Why Customer Focus Isn't Enough

If you think customer focus is enough, please stop, put your smartphone down and back away from the table.

It’s supremely intuitive that customer focus is the key to business success. It is also something that industries that have typically focused on products or distribution are now aware they need to change. Bravo! However, how many leaders are really harnessing the full power of customer focus? If after reading that question you immediately thought “big data,” please stop, put your smartphone down and back away from the table. This is not the kind of power I am talking about. The type of customer focus that I am talking about is better referred to as customer care — not just caring for customers, but caring about them. Maybe a good way to describe this would be customer indebtedness. These are companies that truly live, breathe and feel grateful for their customers, and put them above all else. Very few companies actually do this. They may say it, but being it is completely different. See also: How to Bottle Great Customer Experience   I was inspired while attending a recent LIMRA conference in Barcelona. One of the speakers, Artemis Pantelidou, general manager from EuroLife, owned by the Bank of Cyprus, humbly told the story of how her company was on the brink of collapse during the economic crisis in 2013 when Cyprus faced an EU and IMF bailout. EuroLife was damaged by these market conditions. People were panicked. They wanted (and oftentimes needed) their money, and the company faced the risk of losing a significant amount of its customers, thereby jeopardizing its financial position for those who stayed. However, it weathered the storm by staying focused on the customer and doing everything it could to make sure its customers were taken care of. It was in constant, open, honest dialogue with its customers, employees, agents and regulators. The company asked for all constituents to stay focused on customers and find new and different ways to satisfy as many as it possibly could. While some suggested it shut down to prevent a “run,” the way banks and stock markets do, Pantelidou insisted that EuroLife stay open for business and deal with each situation one customer at a time. After all, an insurance company is there to help with risk, not run away from it. Once customers understood the situation and how it could hurt so many people, they were even more grateful the company did so much to help them. And the storm passed. When it was time for the Q&A segment of the presentation and attendees were looking for the magic bullet that helped EuroLife persevere, Pantelidou repeated that there was no more to success than doing what’s right for the customer — each customer. She gave credit to her leadership team and to everyone who worked together, but that was it. Without saying these words specifically, the sentiment was that the company owed a debt of gratitude to its customers, whether they stayed or didn’t stay. They emerged stronger than ever, with advantages in the following areas:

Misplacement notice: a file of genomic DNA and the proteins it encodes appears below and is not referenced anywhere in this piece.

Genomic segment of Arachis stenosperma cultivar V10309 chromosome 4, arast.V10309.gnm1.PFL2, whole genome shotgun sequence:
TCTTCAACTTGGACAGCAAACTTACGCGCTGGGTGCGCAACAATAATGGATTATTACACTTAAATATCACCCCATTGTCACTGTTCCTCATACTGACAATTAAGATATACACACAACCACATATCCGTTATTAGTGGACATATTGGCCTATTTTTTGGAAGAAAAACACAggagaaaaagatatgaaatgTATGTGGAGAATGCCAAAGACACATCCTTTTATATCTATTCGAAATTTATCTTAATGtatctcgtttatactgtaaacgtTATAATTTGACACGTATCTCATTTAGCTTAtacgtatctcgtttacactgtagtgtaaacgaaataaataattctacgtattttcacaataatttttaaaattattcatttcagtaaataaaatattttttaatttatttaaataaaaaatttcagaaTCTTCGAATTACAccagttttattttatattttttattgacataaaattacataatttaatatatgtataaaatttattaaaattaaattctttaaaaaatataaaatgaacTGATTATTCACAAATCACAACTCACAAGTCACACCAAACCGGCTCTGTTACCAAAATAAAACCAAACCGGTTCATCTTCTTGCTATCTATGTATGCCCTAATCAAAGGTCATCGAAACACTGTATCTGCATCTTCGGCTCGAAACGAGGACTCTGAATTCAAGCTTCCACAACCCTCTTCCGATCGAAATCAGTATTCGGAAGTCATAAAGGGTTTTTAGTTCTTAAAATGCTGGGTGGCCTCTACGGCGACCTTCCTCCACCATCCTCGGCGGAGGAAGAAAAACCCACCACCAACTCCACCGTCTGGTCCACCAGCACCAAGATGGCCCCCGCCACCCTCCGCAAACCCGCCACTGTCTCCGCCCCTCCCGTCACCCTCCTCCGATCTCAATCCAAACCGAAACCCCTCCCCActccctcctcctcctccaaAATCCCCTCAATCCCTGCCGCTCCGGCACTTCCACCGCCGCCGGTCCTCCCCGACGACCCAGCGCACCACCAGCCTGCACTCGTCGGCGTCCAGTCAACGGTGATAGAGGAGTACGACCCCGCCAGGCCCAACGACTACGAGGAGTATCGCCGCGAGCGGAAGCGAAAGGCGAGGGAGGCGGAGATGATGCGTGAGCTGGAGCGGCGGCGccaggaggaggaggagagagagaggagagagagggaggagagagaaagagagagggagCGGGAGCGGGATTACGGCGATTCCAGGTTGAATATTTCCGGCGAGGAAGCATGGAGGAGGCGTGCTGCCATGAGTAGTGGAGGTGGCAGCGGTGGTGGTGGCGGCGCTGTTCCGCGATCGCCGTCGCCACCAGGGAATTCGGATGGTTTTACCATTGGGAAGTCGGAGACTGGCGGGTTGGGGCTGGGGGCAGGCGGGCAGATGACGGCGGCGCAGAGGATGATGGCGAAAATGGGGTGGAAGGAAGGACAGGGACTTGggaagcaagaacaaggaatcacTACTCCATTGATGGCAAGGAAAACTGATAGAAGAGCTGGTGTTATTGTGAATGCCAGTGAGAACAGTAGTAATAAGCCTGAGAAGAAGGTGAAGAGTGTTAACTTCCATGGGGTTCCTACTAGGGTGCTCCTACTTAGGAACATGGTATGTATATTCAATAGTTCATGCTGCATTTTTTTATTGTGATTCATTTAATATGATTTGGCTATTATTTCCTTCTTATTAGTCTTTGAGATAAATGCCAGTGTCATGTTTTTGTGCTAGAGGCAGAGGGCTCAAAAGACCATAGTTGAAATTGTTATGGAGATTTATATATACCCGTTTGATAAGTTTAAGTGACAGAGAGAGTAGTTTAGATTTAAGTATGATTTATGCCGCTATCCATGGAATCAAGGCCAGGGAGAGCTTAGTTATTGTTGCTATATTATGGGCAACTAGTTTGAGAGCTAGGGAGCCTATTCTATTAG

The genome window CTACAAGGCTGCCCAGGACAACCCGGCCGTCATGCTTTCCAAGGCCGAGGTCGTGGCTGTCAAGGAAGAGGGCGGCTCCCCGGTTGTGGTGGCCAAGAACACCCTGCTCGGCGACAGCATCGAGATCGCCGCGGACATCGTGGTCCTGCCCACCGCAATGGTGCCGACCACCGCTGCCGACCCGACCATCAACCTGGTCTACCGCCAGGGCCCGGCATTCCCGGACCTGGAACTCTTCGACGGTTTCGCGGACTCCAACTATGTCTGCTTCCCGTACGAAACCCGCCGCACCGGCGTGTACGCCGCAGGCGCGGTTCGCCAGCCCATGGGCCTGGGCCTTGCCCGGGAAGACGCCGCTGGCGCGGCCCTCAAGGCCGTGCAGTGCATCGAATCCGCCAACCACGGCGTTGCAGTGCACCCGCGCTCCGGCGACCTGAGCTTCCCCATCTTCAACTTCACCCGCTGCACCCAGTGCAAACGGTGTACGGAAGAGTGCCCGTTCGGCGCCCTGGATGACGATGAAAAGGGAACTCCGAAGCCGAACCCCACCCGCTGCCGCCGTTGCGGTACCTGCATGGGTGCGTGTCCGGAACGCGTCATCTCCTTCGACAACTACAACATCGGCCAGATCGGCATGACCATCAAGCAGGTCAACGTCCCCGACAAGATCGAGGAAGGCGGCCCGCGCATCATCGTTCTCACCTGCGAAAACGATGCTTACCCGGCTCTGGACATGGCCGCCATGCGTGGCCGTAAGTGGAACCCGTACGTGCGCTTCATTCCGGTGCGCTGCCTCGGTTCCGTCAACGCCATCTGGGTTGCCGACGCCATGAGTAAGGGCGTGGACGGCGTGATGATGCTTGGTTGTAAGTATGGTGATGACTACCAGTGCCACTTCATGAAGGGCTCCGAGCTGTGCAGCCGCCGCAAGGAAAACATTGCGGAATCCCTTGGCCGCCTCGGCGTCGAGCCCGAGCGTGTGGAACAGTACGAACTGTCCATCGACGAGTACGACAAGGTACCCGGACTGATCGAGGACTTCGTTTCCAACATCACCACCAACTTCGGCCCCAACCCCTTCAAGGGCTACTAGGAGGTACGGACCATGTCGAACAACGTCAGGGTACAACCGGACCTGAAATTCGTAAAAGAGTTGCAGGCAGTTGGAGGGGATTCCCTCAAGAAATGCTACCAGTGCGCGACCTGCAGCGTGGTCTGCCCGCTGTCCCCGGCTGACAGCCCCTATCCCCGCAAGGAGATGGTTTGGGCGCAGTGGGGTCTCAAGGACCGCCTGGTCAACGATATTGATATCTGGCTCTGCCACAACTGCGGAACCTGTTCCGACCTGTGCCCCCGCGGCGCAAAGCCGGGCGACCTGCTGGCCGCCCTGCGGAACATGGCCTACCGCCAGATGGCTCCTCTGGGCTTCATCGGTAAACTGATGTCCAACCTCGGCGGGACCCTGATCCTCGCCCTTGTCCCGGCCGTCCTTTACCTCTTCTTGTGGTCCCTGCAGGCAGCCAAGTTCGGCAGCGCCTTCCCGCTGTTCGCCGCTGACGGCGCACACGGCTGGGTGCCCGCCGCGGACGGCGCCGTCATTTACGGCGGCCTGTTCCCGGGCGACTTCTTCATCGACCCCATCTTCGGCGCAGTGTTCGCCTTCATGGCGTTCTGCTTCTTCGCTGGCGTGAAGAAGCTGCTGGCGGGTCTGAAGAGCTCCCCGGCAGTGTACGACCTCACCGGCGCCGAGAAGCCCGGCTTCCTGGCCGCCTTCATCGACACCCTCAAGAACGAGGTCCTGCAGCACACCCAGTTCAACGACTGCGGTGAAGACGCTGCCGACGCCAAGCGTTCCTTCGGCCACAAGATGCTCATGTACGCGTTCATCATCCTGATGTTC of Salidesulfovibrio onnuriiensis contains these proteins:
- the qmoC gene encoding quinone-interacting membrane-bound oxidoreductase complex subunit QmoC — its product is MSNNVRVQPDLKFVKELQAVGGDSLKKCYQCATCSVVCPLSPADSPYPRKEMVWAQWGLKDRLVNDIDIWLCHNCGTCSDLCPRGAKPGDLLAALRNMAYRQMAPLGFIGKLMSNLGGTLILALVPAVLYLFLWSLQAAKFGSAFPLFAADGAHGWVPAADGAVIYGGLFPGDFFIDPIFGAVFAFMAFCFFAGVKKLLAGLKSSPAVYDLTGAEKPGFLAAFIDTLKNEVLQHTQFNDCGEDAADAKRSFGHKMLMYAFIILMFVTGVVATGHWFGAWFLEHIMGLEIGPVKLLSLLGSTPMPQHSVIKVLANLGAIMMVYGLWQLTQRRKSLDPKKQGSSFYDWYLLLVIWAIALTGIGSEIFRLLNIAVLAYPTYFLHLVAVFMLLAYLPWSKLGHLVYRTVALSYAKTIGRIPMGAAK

1. Leadership team's trust and respect for each other
  2. Employee respect for leadership
  3. Customer loyalty
  4. Confidence in team's abilities to handle volatility and uncertainty
  5. Regulators' trust
  6. Public image
  7. Ability to innovate solutions
While nobody wishes to have an experience like EuroLife's to achieve a competitive advantage, what lesson can be learned in the chaos of the everyday? See also: How to Get Broader View of Customers   If your company seems to be wrestling with any of the seven issues above, running around frustrated with leadership alignment, uncertainty or business barriers to innovation, perhaps adopting an attitude of customer indebtedness now could help your culture overcome those issues sooner rather than later. If you are longing for the everyday chaos to calm down before you can adopt this attitude, you’ll need a real crisis to break the cycle. Why wait?

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